NaMoReMO


Hello, World!
Here are the instructions to this month’s Absolute Write Blog Chain!

In the spirit of NaNoWriMo, write a mock review of a writing project that you have done or would like to do. Make sure to either give a brief, one-sentence description of what the project is or work it into the review somehow. You can review anything (poetry, prose, collected blog posts) and in any way you like (funny, serious, Dadaist).

And here are the participating blogs:

Participants and posts:
orion_mk3: http://nonexistentbooks.wordpress.com (link to post)
Ralph Pines – http://ralfast.wordpress.com (link to post)
bmadsen – https://hospitaloflife.wordpress.com (link to post)
dolores haze – http://dianedooley.wordpress.com (link to post)
SRHowen – http://srhowen1.blogspot.com (link to post)
Angyl78 – http://jelyzabeth.wordpress.com (link to post)
writingismypassion – http://charityfaye.blogspot.com/ (link to post)
meowzbark – http://www.lizzylessard.com/ (link to post)
pyrosama – http://matrix-hole.blogspot.com/ (link to post)
randi.lee – http://emotionalnovel.blogspot.com/ (link to post)

wonderactivist – http://luciesmoker.wordpress.com (link to post)

Here’s the post:

Chad Sorrens is a young and talented soldier facing his biggest challenge yet: to survive Project Archangel. In B.M.’s first novel, Project Archangel, the protagonist faces a series of challenges outlined by an underground terrorist war in Russia. Written at the age of 15, this novel has predictable twists and turns, but does have a gem somewhere beneath the troupes.

Within the gunfights, clichΓ© love scenes and crummy dialogue we are forced to endure if we want to finish the novel, there is a harsh criticism towards war and the psychological turmoil soldiers endure. Sorrens, in the end of Project Archangel, regrets every second he spend holding a machine gun in the middle of the Russian Winter. Not because of himself, but because of the changed lives around him.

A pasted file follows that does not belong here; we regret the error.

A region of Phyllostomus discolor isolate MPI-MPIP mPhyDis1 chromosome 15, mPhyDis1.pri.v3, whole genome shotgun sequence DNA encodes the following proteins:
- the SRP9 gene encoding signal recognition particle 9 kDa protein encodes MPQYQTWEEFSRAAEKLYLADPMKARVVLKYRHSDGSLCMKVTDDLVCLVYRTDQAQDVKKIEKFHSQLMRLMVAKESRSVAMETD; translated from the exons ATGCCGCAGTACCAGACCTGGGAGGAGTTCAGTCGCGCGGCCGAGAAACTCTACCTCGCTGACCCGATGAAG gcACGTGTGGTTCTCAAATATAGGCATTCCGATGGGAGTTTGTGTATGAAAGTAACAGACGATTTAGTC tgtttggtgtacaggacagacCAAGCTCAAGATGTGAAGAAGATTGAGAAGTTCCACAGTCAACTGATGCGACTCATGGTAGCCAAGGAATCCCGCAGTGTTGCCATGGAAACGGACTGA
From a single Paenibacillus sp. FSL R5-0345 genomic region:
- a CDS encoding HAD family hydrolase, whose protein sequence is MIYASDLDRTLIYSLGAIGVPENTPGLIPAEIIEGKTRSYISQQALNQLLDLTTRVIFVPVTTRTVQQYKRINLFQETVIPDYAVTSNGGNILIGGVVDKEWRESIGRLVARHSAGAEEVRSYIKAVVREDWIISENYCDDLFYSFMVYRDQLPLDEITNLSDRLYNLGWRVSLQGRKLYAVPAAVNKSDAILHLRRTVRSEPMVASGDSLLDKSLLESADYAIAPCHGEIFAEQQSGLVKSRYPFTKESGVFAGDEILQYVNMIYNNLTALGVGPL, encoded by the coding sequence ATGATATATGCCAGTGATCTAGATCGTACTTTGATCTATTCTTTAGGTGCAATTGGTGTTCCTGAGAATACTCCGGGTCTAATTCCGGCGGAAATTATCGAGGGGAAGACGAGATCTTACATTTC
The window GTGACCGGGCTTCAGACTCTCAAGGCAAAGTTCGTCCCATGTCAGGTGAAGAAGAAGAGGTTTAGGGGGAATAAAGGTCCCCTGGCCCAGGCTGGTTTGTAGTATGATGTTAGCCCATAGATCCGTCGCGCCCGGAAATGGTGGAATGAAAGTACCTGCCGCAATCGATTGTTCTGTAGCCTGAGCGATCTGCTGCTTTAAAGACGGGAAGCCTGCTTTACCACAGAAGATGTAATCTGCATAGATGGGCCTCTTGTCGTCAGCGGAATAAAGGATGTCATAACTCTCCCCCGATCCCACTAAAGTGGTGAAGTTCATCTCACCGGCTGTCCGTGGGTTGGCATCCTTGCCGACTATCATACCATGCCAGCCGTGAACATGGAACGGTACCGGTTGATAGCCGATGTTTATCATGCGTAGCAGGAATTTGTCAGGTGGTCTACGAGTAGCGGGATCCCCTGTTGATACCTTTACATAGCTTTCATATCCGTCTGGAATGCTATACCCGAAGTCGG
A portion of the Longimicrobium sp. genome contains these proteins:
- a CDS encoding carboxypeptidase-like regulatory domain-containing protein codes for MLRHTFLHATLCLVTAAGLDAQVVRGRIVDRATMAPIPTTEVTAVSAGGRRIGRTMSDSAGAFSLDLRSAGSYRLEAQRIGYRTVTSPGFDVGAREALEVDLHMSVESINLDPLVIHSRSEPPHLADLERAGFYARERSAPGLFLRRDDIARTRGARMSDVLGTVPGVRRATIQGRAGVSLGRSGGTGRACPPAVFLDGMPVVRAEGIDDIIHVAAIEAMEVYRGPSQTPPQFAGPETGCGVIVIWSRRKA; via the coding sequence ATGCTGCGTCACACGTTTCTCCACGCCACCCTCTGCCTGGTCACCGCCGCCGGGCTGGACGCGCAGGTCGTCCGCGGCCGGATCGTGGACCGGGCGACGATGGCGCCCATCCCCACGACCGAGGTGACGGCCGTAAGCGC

Overall Project Archangel, at 120 thousand words, is an ambitious creation by a young writer with much to learn. If the book is left to mature (and the writer) for a couple of years, it just might turn into a decent novel comparable with Ludlum, Forsyth and the earlier Clancy.

The review is of my very first book.

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18 responses

  1. Pingback: AW Blog Chain: National Mock Review Month |

  2. My first novel was half a mil words. It will never see the light of day. Perhpas pulling the gems and putting them in a new story will bring it to life?

    • Half a mil? Wow! Indeed, there are times in which I say: this bit and this other bit, they make for a good short book and I’ve been wanting to pick up on it. Cheers!

  3. “Left to age like a fine wine, the book has potential when the passage of time means the author isn’t afraid to hill his darlings and take up the Sword of Editing :)”

    I kid. Sounds interesting! 120k is a lot by the standards of a romance or, say NaNoWriMo, but it’s still in the sweet spot that publishers like to see.

      • I’m sure! I still have a soft spot for my first completed novel too. But as Stephen King says, often what needs to be done to shepherd a project like that to publication equates to “killing one’s darlings.”

        Of course since he is a big famous author he never has to do that anymore and his stories are puffier than a marshmallow fugu πŸ™‚

  4. Pingback: Book Review: The Adventures of Muffy by Lizzy Lessard - Lizzy's Dark Fiction | Lizzy's Dark Fiction

  5. Pingback: November 2012 Blog Chain « J Elyzabeth's Blog

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